The answer to our November 4 Quick Quiz is "Yes": Fair Labor Standards Act overtime must indeed be figured on the kind of bonus we described. In fact, the U.S. Wage and Hour Division's Office of Enforcement Policy ("OEP") took this position with respect to such a bonus in a May 2006 opinion letter.
Under the FLSA, overtime for non-exempt employees must be calculated based upon the "regular rate" of pay. The FLSA says that the regular rate includes "all remuneration for employment paid to, or on behalf of, the employee," with only limited exceptions.
Bonuses are not excluded from this definition simply because they are earned over an entire calendar year. See, e.g., Opinion Letter of Deputy Wage-Hour Administrator FLSA2005-47 (November 4, 2005)("regular rate" included a retention payment designed to encourage employees to remain employed at a facility from June 6, 2002 through September 21, 2004).
Employers need not compute overtime on "discretionary" bonuses within the FLSA's meaning. However, this exception applies only if both (a) whether the payments will be made, and (b) the amounts of any such payments:
• Are within management's sole discretion;
• Are decided at or near the end of the period for which the performance of services is being recognized; and
• Are not made pursuant to any prior contract, agreement, or promise (either expressed or implied) causing the employee to expect such payments regularly.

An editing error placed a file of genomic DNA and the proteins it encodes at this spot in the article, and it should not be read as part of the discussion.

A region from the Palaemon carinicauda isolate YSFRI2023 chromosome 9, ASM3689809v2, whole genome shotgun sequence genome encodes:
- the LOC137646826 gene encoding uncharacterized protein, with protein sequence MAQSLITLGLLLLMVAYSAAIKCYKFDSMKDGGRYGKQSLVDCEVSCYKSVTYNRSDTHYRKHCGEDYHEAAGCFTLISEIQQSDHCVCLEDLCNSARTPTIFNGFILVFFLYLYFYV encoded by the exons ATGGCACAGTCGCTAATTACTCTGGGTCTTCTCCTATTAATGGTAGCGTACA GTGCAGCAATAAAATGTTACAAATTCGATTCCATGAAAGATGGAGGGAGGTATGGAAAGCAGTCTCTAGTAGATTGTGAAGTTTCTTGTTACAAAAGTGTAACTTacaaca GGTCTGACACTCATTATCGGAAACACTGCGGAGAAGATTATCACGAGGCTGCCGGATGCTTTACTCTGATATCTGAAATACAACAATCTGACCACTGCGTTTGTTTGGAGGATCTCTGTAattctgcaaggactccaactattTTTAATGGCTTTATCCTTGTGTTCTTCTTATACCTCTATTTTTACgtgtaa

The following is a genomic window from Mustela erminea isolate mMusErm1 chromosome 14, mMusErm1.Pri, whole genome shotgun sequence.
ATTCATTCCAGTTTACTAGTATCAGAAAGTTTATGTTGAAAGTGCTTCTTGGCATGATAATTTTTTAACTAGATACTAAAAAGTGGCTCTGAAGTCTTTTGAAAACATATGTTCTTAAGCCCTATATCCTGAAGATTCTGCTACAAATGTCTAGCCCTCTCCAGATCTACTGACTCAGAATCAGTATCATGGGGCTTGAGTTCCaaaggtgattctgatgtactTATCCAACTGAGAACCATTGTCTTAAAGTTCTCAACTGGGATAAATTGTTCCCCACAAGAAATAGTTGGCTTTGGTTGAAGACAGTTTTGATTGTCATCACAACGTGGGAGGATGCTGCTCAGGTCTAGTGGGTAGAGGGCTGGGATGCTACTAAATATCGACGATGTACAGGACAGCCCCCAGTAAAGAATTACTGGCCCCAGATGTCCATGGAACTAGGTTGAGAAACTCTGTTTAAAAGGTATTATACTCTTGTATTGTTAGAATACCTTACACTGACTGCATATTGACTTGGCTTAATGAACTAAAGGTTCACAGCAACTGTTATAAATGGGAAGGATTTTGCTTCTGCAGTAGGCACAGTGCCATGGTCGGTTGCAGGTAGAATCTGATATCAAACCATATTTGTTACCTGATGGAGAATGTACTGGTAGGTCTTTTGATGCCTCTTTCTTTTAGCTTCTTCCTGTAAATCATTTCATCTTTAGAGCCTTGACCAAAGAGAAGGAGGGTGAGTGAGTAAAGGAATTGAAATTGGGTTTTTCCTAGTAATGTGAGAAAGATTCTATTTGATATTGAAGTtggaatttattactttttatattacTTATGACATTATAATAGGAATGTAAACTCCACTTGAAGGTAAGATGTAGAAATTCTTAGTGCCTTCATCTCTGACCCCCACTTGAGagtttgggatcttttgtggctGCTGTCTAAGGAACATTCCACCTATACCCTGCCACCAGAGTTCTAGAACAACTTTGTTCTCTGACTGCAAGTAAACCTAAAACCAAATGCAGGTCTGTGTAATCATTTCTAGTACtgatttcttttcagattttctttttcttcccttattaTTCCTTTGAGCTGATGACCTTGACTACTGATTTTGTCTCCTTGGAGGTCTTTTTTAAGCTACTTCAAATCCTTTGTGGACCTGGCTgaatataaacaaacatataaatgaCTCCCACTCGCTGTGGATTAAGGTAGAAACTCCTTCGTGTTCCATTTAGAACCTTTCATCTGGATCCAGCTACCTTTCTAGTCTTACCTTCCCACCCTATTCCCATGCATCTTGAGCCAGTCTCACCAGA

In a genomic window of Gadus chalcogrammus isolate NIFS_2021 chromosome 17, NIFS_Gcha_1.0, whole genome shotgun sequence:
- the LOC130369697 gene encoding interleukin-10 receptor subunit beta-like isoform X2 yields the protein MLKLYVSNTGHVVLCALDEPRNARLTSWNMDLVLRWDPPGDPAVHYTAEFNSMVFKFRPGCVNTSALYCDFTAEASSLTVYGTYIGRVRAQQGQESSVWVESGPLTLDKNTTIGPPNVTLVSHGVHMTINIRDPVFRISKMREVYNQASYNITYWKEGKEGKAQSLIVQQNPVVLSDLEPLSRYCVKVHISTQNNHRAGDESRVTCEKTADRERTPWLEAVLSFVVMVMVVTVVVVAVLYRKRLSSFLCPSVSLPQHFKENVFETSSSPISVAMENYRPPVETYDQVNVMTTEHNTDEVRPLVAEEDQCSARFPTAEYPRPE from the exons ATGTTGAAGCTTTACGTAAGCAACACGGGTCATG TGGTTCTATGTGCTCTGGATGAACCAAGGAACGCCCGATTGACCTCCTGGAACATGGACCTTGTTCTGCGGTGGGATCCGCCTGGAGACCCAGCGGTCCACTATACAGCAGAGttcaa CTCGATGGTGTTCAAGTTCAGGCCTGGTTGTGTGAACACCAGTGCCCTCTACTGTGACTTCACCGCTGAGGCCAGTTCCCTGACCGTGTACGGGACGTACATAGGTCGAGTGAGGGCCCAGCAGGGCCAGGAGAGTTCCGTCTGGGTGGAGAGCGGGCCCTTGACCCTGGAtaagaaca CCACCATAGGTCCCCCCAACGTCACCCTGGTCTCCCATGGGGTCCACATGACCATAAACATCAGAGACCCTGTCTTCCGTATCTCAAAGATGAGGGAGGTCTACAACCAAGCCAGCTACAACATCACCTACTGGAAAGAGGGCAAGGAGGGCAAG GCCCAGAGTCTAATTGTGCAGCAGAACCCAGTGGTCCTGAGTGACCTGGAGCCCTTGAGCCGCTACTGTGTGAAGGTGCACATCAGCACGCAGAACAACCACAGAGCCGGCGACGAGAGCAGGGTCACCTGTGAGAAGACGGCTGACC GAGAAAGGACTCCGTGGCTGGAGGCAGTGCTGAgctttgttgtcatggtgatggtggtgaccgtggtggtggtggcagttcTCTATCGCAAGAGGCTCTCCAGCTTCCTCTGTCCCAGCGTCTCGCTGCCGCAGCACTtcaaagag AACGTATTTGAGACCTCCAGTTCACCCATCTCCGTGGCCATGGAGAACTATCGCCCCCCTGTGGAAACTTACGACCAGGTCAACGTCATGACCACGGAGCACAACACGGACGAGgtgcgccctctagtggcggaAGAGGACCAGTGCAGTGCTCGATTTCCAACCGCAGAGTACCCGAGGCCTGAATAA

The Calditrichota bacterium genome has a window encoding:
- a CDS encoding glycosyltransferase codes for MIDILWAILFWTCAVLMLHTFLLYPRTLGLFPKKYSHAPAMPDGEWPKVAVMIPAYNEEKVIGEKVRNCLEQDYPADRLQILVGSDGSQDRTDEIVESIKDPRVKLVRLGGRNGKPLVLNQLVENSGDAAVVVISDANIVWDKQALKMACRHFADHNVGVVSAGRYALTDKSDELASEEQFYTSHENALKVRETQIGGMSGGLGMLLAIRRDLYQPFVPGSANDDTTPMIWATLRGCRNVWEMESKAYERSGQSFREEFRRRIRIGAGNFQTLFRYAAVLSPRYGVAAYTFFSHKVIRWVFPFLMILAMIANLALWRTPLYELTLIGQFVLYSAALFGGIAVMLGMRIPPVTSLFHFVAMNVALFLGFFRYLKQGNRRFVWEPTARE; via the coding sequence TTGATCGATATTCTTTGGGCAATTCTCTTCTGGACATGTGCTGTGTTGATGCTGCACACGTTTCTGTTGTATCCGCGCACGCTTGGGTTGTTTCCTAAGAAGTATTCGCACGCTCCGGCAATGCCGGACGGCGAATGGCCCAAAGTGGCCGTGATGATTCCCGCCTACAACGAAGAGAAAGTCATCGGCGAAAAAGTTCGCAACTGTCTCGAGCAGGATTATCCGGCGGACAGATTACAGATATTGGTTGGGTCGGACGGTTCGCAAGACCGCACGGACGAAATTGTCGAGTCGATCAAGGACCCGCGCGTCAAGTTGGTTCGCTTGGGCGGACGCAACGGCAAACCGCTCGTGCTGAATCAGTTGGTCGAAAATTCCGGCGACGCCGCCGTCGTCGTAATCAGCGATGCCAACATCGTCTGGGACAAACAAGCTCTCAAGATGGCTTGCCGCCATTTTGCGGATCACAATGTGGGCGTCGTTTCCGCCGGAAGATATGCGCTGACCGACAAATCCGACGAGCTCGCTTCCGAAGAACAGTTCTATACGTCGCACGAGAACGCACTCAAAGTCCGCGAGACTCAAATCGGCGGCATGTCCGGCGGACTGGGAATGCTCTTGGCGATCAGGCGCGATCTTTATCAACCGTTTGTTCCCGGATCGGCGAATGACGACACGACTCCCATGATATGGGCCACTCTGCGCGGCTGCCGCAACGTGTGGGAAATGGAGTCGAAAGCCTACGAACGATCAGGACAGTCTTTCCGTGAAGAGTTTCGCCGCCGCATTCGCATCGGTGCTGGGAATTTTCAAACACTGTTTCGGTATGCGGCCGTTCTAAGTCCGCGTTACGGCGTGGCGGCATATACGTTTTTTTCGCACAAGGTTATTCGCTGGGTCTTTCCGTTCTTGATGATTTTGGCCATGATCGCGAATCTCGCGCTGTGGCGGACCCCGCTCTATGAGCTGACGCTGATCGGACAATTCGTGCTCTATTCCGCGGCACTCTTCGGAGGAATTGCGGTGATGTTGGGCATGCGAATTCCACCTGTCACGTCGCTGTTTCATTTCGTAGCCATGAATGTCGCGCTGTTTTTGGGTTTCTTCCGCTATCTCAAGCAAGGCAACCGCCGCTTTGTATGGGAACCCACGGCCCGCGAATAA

29 U.S.C.A. 207(e)(3)(a). OEP concluded that the kind of annual bonus we described did not fall within these parameters, in part because the benchmarks for whether a bonus would be due suggested that the payments were promised "as an incentive for increased or sustained productive efforts." OEP also determined that the employer abandoned any discretion as to both whether payments would be made and what the amounts would be by announcing the criteria to employees well in advance, which in OEP's view appeared to be "a prior promise or agreement" to pay the bonus if those criteria were met. And although OEP did not clearly say so in explaining its conclusion, the bonus's requirements relating to longevity and remaining employed at the time of payment also cut against its being viewed as discretionary.
Because the bonus is not excludable from the regular rate, Acme must determine whether any non-exempt employee receiving a bonus payment worked more than 40 hours in any workweek in the bonus period. For any employee who did so, it must then figure the workweek-equivalent of the bonus and must calculate overtime on that equivalent for every workweek in which the employee worked overtime.